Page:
April 3, 2010

Bob  Ryan, of The Boston Globe, talked about the NCAA trying to fix something that isn’t broken.
“Call it Ryan’s Law: There is nothing good in life that can’t be, or won’t eventually be, screwed up.
It might be your favorite restaurant inexplicably changing its menu (usually the result of a “consultant’’). It might be your favorite radio station changing its format (see favorite restaurant). It might be the sport of baseball bowing to TV money and basically eliminating the cherished ritual of Saturday afternoon games, when a man could bring his kids without worrying about bedtime and school the next day. Sooner or later, everyone will encounter one of these inexplicable and frustrating disturbances in our lives.
High on the list of life’s great sporting pleasures is the NCAA men’s basketball tournament. It began in 1939 with an eight-team field, and it has evolved into a near-perfect concoction. Sixty-four, er, sixty-five (oh, that damnable play-in game) gives us an idyllic three-week spectacle in which great matchups evolve and there is something for everyone, from the scrappy No. 16 David matched up with the No. 1 Goliath to the team that gets to cut down the nets on that first Monday in April. There is a soothing rhythm to it.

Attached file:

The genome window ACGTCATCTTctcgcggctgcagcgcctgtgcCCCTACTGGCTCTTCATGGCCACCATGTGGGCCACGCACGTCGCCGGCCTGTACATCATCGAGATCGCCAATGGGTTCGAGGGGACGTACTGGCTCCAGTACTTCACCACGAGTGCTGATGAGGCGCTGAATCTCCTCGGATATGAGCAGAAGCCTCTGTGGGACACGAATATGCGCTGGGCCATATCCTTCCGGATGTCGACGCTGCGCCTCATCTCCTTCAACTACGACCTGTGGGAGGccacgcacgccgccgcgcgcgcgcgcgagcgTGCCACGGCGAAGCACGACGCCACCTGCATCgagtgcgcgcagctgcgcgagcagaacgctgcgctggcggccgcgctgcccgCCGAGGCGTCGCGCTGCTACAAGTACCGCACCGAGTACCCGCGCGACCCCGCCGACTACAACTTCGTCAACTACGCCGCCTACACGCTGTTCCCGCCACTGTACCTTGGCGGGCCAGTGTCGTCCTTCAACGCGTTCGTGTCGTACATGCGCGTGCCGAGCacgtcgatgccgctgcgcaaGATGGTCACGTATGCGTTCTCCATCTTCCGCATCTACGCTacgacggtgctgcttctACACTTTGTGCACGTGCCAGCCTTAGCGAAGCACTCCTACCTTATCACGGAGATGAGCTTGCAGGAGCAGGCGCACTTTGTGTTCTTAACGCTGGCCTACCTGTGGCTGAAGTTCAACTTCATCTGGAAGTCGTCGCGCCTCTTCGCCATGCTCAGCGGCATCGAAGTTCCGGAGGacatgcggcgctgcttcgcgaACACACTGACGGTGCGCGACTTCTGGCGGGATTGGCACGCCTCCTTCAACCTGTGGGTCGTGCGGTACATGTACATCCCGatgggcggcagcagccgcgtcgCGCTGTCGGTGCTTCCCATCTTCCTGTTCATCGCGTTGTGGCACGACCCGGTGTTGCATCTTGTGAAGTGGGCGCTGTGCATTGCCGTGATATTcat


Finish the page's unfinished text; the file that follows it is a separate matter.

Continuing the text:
It is absolutely wonderful. Eliminate the foolish play-in game, and it would be perfect, but since perfection is probably an unrealistic goal we’ll happily settle for it the way it is.
There is nothing essentially wrong with it. So, naturally, Ryan’s Law is about to kick in. They are about to fix something that is not broken. They are about to screw up the NCAA Tournament by expanding it from the current 65 to 96.
The NCAA has the option to opt out of the final three years of the $6 billion contract it has with CBS to televise the tournament. The assumption is that ESPN will make an offer the NCAA cannot refuse and ESPN will impose a 96-team tournament in order to televise more games, whether we need them or not.
Many college presidents — understand that the NCAA is the colleges — like the idea because the assumption is they will make more money, and need any more be said? Many coaches like the idea because more teams will make the tournament, and, therefore, fewer coaches will get fired for not making the
To the first group, I say, “You mean whacking up $6 billion isn’t enough?’’ To the second group I say, “OK, so No. 97 gets fired instead of No. 66?’’
The greatest casualty of an expanded tournament will be the superb first weekend, when there are always upsets, whether real or imagined (a 12 beating a 5 is not an upset), and when there is always great fun and great drama. There is excitement in a 16 challenging a 1, and, yes, it’s true no 16 has beaten a 1, but some have come very close, and there have been some memorable games. Meanwhile, 15s have beaten 2s, and I can cite one that did in every way but on the scoreboard (I hope Villanova’s check to the Referees Retirement Home is in the mail) and that was Robert Morris against Villanova this year. Drop down a notch, and we had No. 14 Ohio U. just abusing No. 3 Georgetown and No. 13 Murray State taking out No. 4 Vanderbilt.
And that’s just partial results from this year. Anyone doing minimal research must come to the conclusion that much of the romance we attach to the
tournament takes place between Thursday and Sunday of the first week, and with an expanded tournament all this buzz will be gone forever, and forget about those zillions of office brackets. You can’t bracket a bye.